Charites Painting by Vlad Tasoff

Oil on canvas, 2014

Size: 33.46 x 68.9 in

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In Greek mythology, a Charis (/ˈkeɪrɪs/; Greek: Χάρις, pronounced [kʰáris]) or Grace is one of three or more minor goddesses of charm, beauty, nature, human creativity, and fertility, together known as the Charites /ˈkærᵻtiːz/ (Χάριτες [kʰáritɛːs]) or Graces. The usual list, from youngest to oldest is Aglaea (“Splendor”), Euphrosyne (“Mirth”), and Thalia (“Good Cheer”). In Roman mythology they were known as the Gratiae, the “Graces”. In some variants, Charis was one of the Graces and was not the singular form of their name.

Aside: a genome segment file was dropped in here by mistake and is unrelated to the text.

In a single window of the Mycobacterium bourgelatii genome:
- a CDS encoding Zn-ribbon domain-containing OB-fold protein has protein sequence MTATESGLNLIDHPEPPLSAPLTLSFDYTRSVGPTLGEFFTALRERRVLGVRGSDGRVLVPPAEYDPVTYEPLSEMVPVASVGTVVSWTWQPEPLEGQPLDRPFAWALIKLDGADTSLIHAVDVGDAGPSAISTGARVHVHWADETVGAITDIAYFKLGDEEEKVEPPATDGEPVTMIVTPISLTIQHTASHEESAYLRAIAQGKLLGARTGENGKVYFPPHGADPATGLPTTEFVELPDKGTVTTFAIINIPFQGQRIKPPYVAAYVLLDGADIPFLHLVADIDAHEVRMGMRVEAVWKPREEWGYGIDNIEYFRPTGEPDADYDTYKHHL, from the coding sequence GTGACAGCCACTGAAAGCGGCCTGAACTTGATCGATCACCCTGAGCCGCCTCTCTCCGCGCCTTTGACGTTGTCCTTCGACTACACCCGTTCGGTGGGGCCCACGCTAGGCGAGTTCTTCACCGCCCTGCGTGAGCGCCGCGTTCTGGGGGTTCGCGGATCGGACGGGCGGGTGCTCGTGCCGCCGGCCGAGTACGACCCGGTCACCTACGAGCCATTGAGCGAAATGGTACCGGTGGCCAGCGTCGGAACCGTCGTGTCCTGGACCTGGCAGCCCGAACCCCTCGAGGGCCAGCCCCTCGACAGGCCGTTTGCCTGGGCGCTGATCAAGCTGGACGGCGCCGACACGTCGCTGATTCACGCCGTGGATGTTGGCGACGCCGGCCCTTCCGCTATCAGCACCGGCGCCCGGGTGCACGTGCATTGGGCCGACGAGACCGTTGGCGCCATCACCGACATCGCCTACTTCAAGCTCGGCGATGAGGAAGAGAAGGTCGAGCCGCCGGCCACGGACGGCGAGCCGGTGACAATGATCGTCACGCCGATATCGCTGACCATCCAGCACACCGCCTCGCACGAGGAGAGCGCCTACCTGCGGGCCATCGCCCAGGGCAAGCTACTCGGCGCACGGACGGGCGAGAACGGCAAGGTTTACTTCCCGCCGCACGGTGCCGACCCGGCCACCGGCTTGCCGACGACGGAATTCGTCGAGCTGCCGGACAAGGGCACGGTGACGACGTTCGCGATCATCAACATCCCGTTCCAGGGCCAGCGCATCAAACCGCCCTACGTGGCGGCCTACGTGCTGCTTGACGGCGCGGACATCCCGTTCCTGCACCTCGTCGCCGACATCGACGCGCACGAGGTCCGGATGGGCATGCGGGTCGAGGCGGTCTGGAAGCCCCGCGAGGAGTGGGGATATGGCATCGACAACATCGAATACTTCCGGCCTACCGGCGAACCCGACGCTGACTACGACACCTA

The Charites were usually considered the daughters of Zeus and Eurynome, though they were also said to be daughters of Dionysus and Aphrodite or of Helios and the naiad Aegle. Other possible names of their mother by Zeus are Eurydome, Eurymedousa, and Euanthe.[1] Homer wrote that they were part of the retinue of Aphrodite. The Charites were also associated with the Greek underworld and the Eleusinian Mysteries.
An art topic depicted in dozens of paintings and sculptures, including:

Primavera (Botticelli), a 15th-century painting by Botticelli
The Three Graces (Raphael), a 16th-century painting by Raphael
The Three Graces (Rubens), a 17th-century painting by Rubens
The Three Graces (sculpture), a 19th-century neoclassical sculpture by Antonio Canova…